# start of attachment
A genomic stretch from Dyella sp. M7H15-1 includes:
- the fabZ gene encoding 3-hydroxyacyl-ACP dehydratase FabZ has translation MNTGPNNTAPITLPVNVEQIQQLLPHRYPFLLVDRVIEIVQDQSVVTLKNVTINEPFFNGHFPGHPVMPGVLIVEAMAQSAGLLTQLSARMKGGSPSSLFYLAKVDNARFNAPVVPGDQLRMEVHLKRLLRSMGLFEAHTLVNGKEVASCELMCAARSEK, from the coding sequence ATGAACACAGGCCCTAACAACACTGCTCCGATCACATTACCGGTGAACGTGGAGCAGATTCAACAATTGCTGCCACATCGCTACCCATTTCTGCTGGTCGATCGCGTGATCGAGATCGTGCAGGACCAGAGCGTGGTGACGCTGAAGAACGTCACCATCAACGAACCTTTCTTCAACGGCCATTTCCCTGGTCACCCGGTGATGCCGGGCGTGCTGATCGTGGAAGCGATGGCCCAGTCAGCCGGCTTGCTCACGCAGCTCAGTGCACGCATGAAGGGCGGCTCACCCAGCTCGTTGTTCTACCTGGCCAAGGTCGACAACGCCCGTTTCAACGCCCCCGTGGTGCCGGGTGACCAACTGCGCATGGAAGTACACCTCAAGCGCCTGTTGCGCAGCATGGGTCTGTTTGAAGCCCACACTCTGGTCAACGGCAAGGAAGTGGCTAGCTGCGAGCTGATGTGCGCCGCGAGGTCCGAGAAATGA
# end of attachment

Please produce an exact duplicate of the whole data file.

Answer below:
A genomic stretch from Dyella sp. M7H15-1 includes:
- the fabZ gene encoding 3-hydroxyacyl-ACP dehydratase FabZ has translation MNTGPNNTAPITLPVNVEQIQQLLPHRYPFLLVDRVIEIVQDQSVVTLKNVTINEPFFNGHFPGHPVMPGVLIVEAMAQSAGLLTQLSARMKGGSPSSLFYLAKVDNARFNAPVVPGDQLRMEVHLKRLLRSMGLFEAHTLVNGKEVASCELMCAARSEK, from the coding sequence ATGAACACAGGCCCTAACAACACTGCTCCGATCACATTACCGGTGAACGTGGAGCAGATTCAACAATTGCTGCCACATCGCTACCCATTTCTGCTGGTCGATCGCGTGATCGAGATCGTGCAGGACCAGAGCGTGGTGACGCTGAAGAACGTCACCATCAACGAACCTTTCTTCAACGGCCATTTCCCTGGTCACCCGGTGATGCCGGGCGTGCTGATCGTGGAAGCGATGGCCCAGTCAGCCGGCTTGCTCACGCAGCTCAGTGCACGCATGAAGGGCGGCTCACCCAGCTCGTTGTTCTACCTGGCCAAGGTCGACAACGCCCGTTTCAACGCCCCCGTGGTGCCGGGTGACCAACTGCGCATGGAAGTACACCTCAAGCGCCTGTTGCGCAGCATGGGTCTGTTTGAAGCCCACACTCTGGTCAACGGCAAGGAAGTGGCTAGCTGCGAGCTGATGTGCGCCGCGAGGTCCGAGAAATGA